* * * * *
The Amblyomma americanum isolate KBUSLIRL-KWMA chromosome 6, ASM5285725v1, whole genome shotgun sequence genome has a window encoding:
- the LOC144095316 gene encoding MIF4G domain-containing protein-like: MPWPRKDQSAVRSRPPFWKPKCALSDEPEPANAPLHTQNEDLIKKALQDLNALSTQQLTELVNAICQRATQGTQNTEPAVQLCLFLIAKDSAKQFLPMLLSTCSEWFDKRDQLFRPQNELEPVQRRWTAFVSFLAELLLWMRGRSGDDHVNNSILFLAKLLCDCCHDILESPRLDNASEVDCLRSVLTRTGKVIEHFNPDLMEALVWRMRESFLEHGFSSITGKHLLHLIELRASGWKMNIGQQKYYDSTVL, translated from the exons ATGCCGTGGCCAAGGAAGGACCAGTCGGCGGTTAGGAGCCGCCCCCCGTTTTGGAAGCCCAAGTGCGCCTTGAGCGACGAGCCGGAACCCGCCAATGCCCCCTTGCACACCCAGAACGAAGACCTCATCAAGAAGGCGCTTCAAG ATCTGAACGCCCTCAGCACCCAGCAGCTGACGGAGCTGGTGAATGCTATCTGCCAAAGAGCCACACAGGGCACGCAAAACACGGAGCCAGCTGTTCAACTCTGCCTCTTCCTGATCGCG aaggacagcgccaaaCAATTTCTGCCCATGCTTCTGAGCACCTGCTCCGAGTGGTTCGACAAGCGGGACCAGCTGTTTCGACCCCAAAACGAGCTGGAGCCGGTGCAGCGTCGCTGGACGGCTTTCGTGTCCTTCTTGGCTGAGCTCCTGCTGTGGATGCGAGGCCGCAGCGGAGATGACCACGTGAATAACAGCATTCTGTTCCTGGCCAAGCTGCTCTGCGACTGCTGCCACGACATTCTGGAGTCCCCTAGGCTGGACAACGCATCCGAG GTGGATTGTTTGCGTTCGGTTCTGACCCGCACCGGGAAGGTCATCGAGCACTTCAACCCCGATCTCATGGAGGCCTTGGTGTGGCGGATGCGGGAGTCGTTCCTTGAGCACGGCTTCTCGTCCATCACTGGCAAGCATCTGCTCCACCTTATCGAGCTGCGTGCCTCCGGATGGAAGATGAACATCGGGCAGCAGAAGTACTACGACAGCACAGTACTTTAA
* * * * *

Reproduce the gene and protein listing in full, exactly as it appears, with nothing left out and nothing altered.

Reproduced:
The Amblyomma americanum isolate KBUSLIRL-KWMA chromosome 6, ASM5285725v1, whole genome shotgun sequence genome has a window encoding:
- the LOC144095316 gene encoding MIF4G domain-containing protein-like: MPWPRKDQSAVRSRPPFWKPKCALSDEPEPANAPLHTQNEDLIKKALQDLNALSTQQLTELVNAICQRATQGTQNTEPAVQLCLFLIAKDSAKQFLPMLLSTCSEWFDKRDQLFRPQNELEPVQRRWTAFVSFLAELLLWMRGRSGDDHVNNSILFLAKLLCDCCHDILESPRLDNASEVDCLRSVLTRTGKVIEHFNPDLMEALVWRMRESFLEHGFSSITGKHLLHLIELRASGWKMNIGQQKYYDSTVL, translated from the exons ATGCCGTGGCCAAGGAAGGACCAGTCGGCGGTTAGGAGCCGCCCCCCGTTTTGGAAGCCCAAGTGCGCCTTGAGCGACGAGCCGGAACCCGCCAATGCCCCCTTGCACACCCAGAACGAAGACCTCATCAAGAAGGCGCTTCAAG ATCTGAACGCCCTCAGCACCCAGCAGCTGACGGAGCTGGTGAATGCTATCTGCCAAAGAGCCACACAGGGCACGCAAAACACGGAGCCAGCTGTTCAACTCTGCCTCTTCCTGATCGCG aaggacagcgccaaaCAATTTCTGCCCATGCTTCTGAGCACCTGCTCCGAGTGGTTCGACAAGCGGGACCAGCTGTTTCGACCCCAAAACGAGCTGGAGCCGGTGCAGCGTCGCTGGACGGCTTTCGTGTCCTTCTTGGCTGAGCTCCTGCTGTGGATGCGAGGCCGCAGCGGAGATGACCACGTGAATAACAGCATTCTGTTCCTGGCCAAGCTGCTCTGCGACTGCTGCCACGACATTCTGGAGTCCCCTAGGCTGGACAACGCATCCGAG GTGGATTGTTTGCGTTCGGTTCTGACCCGCACCGGGAAGGTCATCGAGCACTTCAACCCCGATCTCATGGAGGCCTTGGTGTGGCGGATGCGGGAGTCGTTCCTTGAGCACGGCTTCTCGTCCATCACTGGCAAGCATCTGCTCCACCTTATCGAGCTGCGTGCCTCCGGATGGAAGATGAACATCGGGCAGCAGAAGTACTACGACAGCACAGTACTTTAA